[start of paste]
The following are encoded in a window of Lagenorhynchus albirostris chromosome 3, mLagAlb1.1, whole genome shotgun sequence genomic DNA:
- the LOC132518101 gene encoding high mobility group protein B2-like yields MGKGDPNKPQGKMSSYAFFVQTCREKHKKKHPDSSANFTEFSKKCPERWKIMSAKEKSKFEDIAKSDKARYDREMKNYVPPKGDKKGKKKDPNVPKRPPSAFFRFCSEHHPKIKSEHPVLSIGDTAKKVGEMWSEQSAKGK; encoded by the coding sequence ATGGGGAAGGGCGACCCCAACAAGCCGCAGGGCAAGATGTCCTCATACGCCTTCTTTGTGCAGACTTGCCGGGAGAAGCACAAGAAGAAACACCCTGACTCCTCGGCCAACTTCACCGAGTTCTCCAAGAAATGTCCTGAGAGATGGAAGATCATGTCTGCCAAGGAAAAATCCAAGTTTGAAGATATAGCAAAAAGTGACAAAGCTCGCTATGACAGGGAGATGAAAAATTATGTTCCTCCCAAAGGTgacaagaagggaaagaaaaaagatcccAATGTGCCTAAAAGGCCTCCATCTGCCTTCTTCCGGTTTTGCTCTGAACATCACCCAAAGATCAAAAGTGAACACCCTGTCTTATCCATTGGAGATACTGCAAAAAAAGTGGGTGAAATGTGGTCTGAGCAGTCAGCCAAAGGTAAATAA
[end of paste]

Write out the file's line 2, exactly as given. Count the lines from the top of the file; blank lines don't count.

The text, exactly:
- the LOC132518101 gene encoding high mobility group protein B2-like yields MGKGDPNKPQGKMSSYAFFVQTCREKHKKKHPDSSANFTEFSKKCPERWKIMSAKEKSKFEDIAKSDKARYDREMKNYVPPKGDKKGKKKDPNVPKRPPSAFFRFCSEHHPKIKSEHPVLSIGDTAKKVGEMWSEQSAKGK; encoded by the coding sequence ATGGGGAAGGGCGACCCCAACAAGCCGCAGGGCAAGATGTCCTCATACGCCTTCTTTGTGCAGACTTGCCGGGAGAAGCACAAGAAGAAACACCCTGACTCCTCGGCCAACTTCACCGAGTTCTCCAAGAAATGTCCTGAGAGATGGAAGATCATGTCTGCCAAGGAAAAATCCAAGTTTGAAGATATAGCAAAAAGTGACAAAGCTCGCTATGACAGGGAGATGAAAAATTATGTTCCTCCCAAAGGTgacaagaagggaaagaaaaaagatcccAATGTGCCTAAAAGGCCTCCATCTGCCTTCTTCCGGTTTTGCTCTGAACATCACCCAAAGATCAAAAGTGAACACCCTGTCTTATCCATTGGAGATACTGCAAAAAAAGTGGGTGAAATGTGGTCTGAGCAGTCAGCCAAAGGTAAATAA